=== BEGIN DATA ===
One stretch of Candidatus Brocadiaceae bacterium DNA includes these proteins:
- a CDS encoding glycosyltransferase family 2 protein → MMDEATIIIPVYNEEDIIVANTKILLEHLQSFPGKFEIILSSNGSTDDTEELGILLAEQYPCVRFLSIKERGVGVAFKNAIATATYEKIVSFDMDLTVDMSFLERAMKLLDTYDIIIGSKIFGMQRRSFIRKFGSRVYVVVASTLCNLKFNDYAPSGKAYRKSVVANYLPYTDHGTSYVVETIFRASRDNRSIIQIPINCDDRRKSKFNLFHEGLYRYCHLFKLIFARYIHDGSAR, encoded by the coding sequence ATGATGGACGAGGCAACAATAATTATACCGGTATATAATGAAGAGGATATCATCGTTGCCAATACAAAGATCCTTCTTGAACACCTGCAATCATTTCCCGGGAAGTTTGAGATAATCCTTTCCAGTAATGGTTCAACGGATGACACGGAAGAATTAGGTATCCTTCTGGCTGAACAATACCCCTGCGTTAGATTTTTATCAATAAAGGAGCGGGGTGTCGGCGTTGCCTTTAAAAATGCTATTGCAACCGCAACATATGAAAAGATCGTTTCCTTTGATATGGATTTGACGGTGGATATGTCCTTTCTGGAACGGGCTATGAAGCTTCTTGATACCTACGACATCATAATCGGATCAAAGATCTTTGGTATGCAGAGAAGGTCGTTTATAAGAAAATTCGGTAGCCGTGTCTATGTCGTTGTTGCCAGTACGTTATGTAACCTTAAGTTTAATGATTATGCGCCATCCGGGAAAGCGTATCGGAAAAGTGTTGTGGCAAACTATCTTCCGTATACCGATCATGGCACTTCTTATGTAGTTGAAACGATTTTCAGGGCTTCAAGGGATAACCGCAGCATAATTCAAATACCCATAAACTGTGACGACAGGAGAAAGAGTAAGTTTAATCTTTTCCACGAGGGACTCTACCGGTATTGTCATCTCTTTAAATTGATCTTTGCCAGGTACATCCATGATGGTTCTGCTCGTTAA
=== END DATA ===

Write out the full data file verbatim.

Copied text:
One stretch of Candidatus Brocadiaceae bacterium DNA includes these proteins:
- a CDS encoding glycosyltransferase family 2 protein → MMDEATIIIPVYNEEDIIVANTKILLEHLQSFPGKFEIILSSNGSTDDTEELGILLAEQYPCVRFLSIKERGVGVAFKNAIATATYEKIVSFDMDLTVDMSFLERAMKLLDTYDIIIGSKIFGMQRRSFIRKFGSRVYVVVASTLCNLKFNDYAPSGKAYRKSVVANYLPYTDHGTSYVVETIFRASRDNRSIIQIPINCDDRRKSKFNLFHEGLYRYCHLFKLIFARYIHDGSAR, encoded by the coding sequence ATGATGGACGAGGCAACAATAATTATACCGGTATATAATGAAGAGGATATCATCGTTGCCAATACAAAGATCCTTCTTGAACACCTGCAATCATTTCCCGGGAAGTTTGAGATAATCCTTTCCAGTAATGGTTCAACGGATGACACGGAAGAATTAGGTATCCTTCTGGCTGAACAATACCCCTGCGTTAGATTTTTATCAATAAAGGAGCGGGGTGTCGGCGTTGCCTTTAAAAATGCTATTGCAACCGCAACATATGAAAAGATCGTTTCCTTTGATATGGATTTGACGGTGGATATGTCCTTTCTGGAACGGGCTATGAAGCTTCTTGATACCTACGACATCATAATCGGATCAAAGATCTTTGGTATGCAGAGAAGGTCGTTTATAAGAAAATTCGGTAGCCGTGTCTATGTCGTTGTTGCCAGTACGTTATGTAACCTTAAGTTTAATGATTATGCGCCATCCGGGAAAGCGTATCGGAAAAGTGTTGTGGCAAACTATCTTCCGTATACCGATCATGGCACTTCTTATGTAGTTGAAACGATTTTCAGGGCTTCAAGGGATAACCGCAGCATAATTCAAATACCCATAAACTGTGACGACAGGAGAAAGAGTAAGTTTAATCTTTTCCACGAGGGACTCTACCGGTATTGTCATCTCTTTAAATTGATCTTTGCCAGGTACATCCATGATGGTTCTGCTCGTTAA